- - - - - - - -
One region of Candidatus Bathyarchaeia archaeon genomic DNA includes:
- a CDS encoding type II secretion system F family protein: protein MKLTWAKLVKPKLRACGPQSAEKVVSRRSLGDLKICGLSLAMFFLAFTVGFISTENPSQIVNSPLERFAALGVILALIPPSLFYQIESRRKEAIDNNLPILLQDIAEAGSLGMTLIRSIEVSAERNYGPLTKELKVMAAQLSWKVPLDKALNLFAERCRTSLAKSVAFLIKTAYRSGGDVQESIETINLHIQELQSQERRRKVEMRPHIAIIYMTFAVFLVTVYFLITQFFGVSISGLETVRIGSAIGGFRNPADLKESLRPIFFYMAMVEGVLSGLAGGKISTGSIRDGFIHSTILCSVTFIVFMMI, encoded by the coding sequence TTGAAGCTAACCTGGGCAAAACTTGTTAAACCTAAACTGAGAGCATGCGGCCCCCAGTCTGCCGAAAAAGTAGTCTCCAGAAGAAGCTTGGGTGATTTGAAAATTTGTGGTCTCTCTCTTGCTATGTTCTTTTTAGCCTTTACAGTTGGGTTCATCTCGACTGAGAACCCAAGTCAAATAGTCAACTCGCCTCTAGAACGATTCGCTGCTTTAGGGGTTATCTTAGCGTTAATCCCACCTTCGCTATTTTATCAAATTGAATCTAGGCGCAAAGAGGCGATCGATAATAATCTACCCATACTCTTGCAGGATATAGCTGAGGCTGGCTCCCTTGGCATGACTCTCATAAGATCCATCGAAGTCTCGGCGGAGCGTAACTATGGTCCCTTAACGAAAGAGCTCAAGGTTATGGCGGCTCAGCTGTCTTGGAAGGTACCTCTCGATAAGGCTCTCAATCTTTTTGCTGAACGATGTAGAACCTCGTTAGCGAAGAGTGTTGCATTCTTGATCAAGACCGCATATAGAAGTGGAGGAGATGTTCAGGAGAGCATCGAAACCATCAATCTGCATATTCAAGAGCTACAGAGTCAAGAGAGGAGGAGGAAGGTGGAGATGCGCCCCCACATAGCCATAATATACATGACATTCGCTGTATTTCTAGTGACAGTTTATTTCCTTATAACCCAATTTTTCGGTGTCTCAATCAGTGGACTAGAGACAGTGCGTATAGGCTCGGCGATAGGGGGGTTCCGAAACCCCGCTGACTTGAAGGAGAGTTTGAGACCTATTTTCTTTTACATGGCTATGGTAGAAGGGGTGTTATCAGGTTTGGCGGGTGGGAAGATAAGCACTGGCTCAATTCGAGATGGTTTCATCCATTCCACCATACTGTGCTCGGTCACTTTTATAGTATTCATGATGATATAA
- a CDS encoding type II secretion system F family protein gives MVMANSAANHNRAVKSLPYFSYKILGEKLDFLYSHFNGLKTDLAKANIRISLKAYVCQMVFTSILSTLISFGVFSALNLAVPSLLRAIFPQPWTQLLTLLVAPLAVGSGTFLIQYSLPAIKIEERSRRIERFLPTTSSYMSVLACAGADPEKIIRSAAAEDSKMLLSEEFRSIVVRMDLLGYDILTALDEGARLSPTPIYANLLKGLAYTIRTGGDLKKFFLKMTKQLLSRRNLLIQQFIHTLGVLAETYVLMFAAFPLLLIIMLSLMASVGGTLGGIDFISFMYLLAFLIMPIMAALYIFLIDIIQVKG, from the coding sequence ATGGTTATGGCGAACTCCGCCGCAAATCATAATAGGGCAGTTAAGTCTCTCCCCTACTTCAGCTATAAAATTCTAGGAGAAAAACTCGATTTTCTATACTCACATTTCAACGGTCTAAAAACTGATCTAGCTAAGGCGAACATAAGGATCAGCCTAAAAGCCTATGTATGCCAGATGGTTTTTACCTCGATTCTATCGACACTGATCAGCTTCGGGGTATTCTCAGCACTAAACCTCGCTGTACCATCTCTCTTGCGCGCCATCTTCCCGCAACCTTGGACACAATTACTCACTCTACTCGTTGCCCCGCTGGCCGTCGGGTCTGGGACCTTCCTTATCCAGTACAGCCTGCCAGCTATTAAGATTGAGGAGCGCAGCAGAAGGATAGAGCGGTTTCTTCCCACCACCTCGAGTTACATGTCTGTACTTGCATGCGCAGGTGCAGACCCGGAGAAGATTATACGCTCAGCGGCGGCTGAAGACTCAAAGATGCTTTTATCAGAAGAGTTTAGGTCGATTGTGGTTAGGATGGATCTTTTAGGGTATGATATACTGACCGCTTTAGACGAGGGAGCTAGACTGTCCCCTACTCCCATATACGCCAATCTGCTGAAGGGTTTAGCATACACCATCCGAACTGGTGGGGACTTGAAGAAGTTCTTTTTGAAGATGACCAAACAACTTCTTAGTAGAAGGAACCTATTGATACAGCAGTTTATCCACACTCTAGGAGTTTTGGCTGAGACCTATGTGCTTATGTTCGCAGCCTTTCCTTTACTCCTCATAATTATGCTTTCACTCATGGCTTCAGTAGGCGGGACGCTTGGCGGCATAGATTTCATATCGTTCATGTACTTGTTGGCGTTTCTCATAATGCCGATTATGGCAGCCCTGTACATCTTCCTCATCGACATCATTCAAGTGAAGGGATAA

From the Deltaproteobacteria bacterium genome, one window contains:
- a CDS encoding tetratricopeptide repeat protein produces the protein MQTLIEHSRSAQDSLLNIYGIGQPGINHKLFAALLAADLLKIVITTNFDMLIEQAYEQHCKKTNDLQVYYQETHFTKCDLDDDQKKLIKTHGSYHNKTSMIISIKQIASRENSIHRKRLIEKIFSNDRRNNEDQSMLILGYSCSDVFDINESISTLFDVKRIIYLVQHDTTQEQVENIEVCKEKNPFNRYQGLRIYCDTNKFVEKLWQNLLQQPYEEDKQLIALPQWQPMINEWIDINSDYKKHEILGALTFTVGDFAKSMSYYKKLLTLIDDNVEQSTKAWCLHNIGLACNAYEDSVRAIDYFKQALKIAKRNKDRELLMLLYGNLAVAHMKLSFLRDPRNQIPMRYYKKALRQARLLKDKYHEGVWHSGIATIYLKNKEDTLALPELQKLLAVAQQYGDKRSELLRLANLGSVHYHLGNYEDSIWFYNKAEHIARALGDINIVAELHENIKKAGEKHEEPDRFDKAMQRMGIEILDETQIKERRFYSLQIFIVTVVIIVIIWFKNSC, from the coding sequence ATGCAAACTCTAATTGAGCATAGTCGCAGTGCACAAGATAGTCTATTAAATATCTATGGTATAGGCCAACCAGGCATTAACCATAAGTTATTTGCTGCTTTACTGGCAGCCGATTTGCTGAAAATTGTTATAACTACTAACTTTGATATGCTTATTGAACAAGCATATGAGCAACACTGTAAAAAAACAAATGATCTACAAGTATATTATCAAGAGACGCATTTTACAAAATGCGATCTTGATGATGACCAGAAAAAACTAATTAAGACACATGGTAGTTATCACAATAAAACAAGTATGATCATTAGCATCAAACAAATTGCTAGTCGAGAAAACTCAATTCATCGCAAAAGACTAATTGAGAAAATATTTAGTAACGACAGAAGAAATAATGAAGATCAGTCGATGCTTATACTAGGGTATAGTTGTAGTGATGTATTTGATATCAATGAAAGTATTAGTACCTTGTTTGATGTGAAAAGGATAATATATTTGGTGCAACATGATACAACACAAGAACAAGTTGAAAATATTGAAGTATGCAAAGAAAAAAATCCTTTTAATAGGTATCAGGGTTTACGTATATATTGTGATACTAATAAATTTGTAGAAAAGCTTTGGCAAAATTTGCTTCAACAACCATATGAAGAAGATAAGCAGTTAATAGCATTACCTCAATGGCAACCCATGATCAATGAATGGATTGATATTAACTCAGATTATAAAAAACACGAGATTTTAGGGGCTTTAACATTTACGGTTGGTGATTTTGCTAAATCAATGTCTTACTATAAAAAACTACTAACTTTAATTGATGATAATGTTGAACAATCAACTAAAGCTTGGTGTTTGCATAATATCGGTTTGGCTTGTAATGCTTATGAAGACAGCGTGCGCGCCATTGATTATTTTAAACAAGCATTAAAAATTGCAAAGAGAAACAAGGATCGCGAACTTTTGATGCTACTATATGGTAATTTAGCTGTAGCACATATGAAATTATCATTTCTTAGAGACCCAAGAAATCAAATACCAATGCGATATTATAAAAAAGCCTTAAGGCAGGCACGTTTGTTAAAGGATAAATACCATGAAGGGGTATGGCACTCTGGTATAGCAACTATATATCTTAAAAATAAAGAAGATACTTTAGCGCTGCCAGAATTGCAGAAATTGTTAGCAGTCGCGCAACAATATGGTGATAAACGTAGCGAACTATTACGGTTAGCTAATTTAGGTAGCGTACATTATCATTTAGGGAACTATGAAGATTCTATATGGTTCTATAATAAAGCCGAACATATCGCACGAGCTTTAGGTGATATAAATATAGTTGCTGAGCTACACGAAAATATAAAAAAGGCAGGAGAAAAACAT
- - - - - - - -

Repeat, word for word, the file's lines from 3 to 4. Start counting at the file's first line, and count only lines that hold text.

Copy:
- a CDS encoding type II secretion system F family protein gives MVMANSAANHNRAVKSLPYFSYKILGEKLDFLYSHFNGLKTDLAKANIRISLKAYVCQMVFTSILSTLISFGVFSALNLAVPSLLRAIFPQPWTQLLTLLVAPLAVGSGTFLIQYSLPAIKIEERSRRIERFLPTTSSYMSVLACAGADPEKIIRSAAAEDSKMLLSEEFRSIVVRMDLLGYDILTALDEGARLSPTPIYANLLKGLAYTIRTGGDLKKFFLKMTKQLLSRRNLLIQQFIHTLGVLAETYVLMFAAFPLLLIIMLSLMASVGGTLGGIDFISFMYLLAFLIMPIMAALYIFLIDIIQVKG, from the coding sequence ATGGTTATGGCGAACTCCGCCGCAAATCATAATAGGGCAGTTAAGTCTCTCCCCTACTTCAGCTATAAAATTCTAGGAGAAAAACTCGATTTTCTATACTCACATTTCAACGGTCTAAAAACTGATCTAGCTAAGGCGAACATAAGGATCAGCCTAAAAGCCTATGTATGCCAGATGGTTTTTACCTCGATTCTATCGACACTGATCAGCTTCGGGGTATTCTCAGCACTAAACCTCGCTGTACCATCTCTCTTGCGCGCCATCTTCCCGCAACCTTGGACACAATTACTCACTCTACTCGTTGCCCCGCTGGCCGTCGGGTCTGGGACCTTCCTTATCCAGTACAGCCTGCCAGCTATTAAGATTGAGGAGCGCAGCAGAAGGATAGAGCGGTTTCTTCCCACCACCTCGAGTTACATGTCTGTACTTGCATGCGCAGGTGCAGACCCGGAGAAGATTATACGCTCAGCGGCGGCTGAAGACTCAAAGATGCTTTTATCAGAAGAGTTTAGGTCGATTGTGGTTAGGATGGATCTTTTAGGGTATGATATACTGACCGCTTTAGACGAGGGAGCTAGACTGTCCCCTACTCCCATATACGCCAATCTGCTGAAGGGTTTAGCATACACCATCCGAACTGGTGGGGACTTGAAGAAGTTCTTTTTGAAGATGACCAAACAACTTCTTAGTAGAAGGAACCTATTGATACAGCAGTTTATCCACACTCTAGGAGTTTTGGCTGAGACCTATGTGCTTATGTTCGCAGCCTTTCCTTTACTCCTCATAATTATGCTTTCACTCATGGCTTCAGTAGGCGGGACGCTTGGCGGCATAGATTTCATATCGTTCATGTACTTGTTGGCGTTTCTCATAATGCCGATTATGGCAGCCCTGTACATCTTCCTCATCGACATCATTCAAGTGAAGGGATAA

From the Deltaproteobacteria bacterium genome, one window contains: